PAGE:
The digital twin of the ASCon system provides planners with all relevant data in a kind of library from which they can simply remove certain elements or function blocks and connect them with each other. The library contains not only modules for the equipment, but also, for example, for the sensors/actuators with the associated control logic, as far as they are relevant for value creation. This has the advantage, among other things, that changes to these modules are immediately effective in all plants in which they are installed. “The trick is to set up the semantic network in such a way that all data relevant to the functionality of a plant are mapped,” emphasizes Stach. This is the prerequisite for being able to simulate them under real conditions. “Putting the systems virtually into operation is not a completely new idea, but it failed at the first attempt because offline programming on the PC never worked as expected,” adds Glanz. The reason for this is that the mode of operation of the electronics could never be precisely simulated. They were always only approximations: “Only with the new generation of software for virtual commissioning is it possible to simulate the mode of operation down to the level of a fieldbus in real time. Real-time plays a very important role here. It allows hardware and software to be simulated under realistic conditions. This easily saves the user two months in the start-up phase, because he can work without all the test runs and adjustments”. In practice today it is the automation engineers who get the systems up and running and keep them running with a lot of manual effort. At the interfaces between the system, controller, PLC and IT systems, they ensure that the system does exactly what it is supposed to do. “The manual effort is so great because relevant control information is entered on a cell computer or even programmed directly on the system,” explains Stach. “Our goal is to make this information more accessible by taking programming to a higher level and making the control software easier to configure.”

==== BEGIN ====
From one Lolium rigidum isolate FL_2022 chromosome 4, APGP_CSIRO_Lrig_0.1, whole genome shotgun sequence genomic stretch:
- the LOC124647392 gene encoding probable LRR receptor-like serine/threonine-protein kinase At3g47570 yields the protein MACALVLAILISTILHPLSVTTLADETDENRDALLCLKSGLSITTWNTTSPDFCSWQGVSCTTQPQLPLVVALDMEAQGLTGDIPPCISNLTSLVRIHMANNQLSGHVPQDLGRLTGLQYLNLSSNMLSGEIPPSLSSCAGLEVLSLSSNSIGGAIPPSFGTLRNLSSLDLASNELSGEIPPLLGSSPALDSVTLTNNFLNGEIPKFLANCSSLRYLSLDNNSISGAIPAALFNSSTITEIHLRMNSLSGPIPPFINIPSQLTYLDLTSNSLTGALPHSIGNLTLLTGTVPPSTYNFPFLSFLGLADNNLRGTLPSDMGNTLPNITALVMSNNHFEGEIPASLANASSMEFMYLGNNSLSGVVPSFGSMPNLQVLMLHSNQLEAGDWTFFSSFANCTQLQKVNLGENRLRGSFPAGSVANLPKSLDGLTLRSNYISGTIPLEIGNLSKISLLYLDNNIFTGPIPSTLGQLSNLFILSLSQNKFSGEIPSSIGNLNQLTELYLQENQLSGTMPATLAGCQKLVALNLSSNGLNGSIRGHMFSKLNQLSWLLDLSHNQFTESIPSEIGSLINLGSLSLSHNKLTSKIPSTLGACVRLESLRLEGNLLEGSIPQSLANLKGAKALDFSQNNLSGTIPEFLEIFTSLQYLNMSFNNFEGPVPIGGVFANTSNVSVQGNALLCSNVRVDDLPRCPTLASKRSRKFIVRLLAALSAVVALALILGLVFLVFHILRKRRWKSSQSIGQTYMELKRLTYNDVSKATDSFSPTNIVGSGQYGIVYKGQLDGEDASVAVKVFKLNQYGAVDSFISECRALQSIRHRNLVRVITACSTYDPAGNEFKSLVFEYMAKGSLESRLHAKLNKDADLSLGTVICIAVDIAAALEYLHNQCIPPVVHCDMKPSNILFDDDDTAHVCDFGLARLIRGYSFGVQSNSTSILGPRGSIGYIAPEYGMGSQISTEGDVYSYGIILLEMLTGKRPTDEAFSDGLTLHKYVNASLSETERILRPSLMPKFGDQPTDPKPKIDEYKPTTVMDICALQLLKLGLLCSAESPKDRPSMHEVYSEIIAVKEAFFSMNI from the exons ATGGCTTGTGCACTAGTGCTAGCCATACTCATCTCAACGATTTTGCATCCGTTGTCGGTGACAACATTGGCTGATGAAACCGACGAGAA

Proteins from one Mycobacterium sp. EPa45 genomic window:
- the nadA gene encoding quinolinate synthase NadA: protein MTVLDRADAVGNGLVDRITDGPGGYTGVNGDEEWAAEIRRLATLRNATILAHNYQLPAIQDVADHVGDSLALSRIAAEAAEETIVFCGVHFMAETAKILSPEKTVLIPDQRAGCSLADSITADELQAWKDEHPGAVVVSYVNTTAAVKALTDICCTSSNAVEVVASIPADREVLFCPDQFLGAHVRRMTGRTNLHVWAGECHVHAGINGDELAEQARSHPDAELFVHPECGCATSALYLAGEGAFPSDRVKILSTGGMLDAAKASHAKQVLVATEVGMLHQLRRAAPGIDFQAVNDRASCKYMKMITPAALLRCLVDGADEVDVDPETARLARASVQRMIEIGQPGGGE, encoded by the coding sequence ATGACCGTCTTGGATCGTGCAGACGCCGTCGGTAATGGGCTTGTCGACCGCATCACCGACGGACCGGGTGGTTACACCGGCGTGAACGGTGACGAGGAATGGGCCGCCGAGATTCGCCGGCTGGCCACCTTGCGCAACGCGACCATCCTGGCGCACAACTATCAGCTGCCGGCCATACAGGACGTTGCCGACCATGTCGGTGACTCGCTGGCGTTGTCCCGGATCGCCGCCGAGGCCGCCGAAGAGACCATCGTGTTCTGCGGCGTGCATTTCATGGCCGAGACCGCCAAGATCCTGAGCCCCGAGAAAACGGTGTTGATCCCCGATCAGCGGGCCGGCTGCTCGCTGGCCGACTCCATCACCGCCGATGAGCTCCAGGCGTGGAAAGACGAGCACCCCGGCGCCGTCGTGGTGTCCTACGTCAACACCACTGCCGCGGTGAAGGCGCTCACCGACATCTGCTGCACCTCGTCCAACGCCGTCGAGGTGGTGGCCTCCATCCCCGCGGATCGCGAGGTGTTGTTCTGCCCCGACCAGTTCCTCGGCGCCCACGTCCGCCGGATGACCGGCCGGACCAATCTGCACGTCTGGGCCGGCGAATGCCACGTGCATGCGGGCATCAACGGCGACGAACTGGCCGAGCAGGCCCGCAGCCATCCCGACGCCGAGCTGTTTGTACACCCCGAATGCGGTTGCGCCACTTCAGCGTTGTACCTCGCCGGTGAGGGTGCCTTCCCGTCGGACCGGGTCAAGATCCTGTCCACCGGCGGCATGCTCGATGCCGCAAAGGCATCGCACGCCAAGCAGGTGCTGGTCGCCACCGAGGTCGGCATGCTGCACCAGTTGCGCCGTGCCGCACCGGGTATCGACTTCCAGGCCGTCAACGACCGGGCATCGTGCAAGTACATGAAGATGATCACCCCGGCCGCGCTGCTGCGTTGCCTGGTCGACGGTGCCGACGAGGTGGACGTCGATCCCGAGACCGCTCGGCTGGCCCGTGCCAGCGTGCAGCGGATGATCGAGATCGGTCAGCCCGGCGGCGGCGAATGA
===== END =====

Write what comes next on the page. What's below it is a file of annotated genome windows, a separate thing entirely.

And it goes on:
New ideas for “intelligent” systems